The first implanted device for adults with retinitis pigmentosa has been approved by the U.S. Food and Drug Administration. Called the Argus II Retinal Prosthesis System, the device includes a tiny video camera, a transmitter (on a pair of glasses), and a video processing unit. The patient’s retina is replaced with a prosthesis. The camera wirelessly transmits visual information to the retinal prosthesis to improve vision.
A rare genetic eye disease, retinitis pigmentosa or pigmentosis causes damage to the light-sensitive cells on the retina. Normally, these cells convert light into electrical impulses and transmit them to the brain via the optic nerve. Patients with retinitis pigmentosa gradually lose peripheral vision and night vision. Eventually, central vision is also lost. Symptoms start in the 1st or 2nd decade of life and can slowly lead to blindness.
The Argus II Retinal Prosthesis is a “last resort” treatment for patients who have completely lost their vision. While full vision is not restored, it can help adults with advanced retinitis pigmentosa perceive shapes, detect light and dark, and track movement. This can lead to more independence and better quality of life.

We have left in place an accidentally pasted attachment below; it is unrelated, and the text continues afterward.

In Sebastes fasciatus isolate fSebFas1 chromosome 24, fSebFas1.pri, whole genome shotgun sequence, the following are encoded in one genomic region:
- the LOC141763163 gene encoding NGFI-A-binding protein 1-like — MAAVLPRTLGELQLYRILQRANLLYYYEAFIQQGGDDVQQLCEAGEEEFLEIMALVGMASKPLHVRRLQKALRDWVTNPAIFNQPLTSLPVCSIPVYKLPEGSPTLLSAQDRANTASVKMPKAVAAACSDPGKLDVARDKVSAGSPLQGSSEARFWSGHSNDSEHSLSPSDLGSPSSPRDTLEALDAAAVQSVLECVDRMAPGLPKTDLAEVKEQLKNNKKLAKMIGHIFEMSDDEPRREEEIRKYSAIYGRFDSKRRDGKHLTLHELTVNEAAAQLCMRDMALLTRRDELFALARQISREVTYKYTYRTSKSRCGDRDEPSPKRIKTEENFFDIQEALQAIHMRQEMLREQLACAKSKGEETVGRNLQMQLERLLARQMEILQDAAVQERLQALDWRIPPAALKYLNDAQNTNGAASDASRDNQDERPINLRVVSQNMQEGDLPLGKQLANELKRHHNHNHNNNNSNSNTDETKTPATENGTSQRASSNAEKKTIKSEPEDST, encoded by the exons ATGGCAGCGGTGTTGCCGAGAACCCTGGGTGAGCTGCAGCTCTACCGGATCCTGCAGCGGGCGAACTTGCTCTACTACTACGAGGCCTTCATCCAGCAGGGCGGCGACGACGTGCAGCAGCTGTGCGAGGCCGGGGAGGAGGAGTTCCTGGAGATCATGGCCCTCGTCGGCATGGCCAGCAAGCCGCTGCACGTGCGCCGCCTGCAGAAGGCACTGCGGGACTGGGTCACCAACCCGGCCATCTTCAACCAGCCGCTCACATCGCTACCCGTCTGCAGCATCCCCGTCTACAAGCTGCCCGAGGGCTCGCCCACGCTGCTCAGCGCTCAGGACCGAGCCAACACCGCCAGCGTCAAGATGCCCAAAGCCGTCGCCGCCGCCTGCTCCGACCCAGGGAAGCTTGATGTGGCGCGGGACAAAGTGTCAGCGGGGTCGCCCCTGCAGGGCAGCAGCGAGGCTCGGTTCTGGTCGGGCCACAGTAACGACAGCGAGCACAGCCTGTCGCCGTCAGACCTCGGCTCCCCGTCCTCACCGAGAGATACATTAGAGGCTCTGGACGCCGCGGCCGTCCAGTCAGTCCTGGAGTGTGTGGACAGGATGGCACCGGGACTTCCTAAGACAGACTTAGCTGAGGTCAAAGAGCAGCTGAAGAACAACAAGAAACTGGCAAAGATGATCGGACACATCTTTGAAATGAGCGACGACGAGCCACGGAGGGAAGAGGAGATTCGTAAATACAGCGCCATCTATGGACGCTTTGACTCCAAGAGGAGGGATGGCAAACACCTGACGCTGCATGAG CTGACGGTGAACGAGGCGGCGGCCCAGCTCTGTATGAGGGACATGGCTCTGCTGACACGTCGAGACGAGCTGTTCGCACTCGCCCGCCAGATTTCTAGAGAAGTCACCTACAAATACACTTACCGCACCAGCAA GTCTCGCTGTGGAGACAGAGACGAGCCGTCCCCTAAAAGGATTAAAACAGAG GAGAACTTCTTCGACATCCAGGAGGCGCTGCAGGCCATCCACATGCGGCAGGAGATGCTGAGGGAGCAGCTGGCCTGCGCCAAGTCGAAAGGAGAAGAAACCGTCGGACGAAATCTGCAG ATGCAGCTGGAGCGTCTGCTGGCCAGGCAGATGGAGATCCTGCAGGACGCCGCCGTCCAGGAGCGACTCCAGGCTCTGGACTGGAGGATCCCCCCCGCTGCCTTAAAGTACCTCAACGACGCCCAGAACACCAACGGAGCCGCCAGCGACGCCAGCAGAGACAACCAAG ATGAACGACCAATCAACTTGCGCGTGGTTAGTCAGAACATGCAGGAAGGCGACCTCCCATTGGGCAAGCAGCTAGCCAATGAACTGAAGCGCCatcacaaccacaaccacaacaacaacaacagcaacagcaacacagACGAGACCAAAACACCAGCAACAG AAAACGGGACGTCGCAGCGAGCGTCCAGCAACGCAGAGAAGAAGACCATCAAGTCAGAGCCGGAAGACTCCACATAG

Thirty patients who received the retinal prothesis were studied for at least two years. They were better able to do basic activities such as detecting the direction of a moving object, recognizing large letters, walking on a sidewalk, touching a shape, and matching gray, white and black socks. Approximately a third of the participants had side-effects such as inflammation, low intraocular pressure, splitting and erosion of the conjunctiva. More than $100 million in grant money funded this research.
At Natural Eye Care, we believe that no matter your DNA, you can attempt to maintain and improve vision through a life-long program of good nutrition, targeted supplementation, exercise and eye exercises. Significant research supports the value of a healthy lifestyle and supplementation in retaining and restoring eye health, and slowing or delaying the progress of eye disease. For patients with retinitis pigmentosa, please see our recommendations for photoreceptor support. In some patients, daily use of Microcurrent Stimulation has been helpful.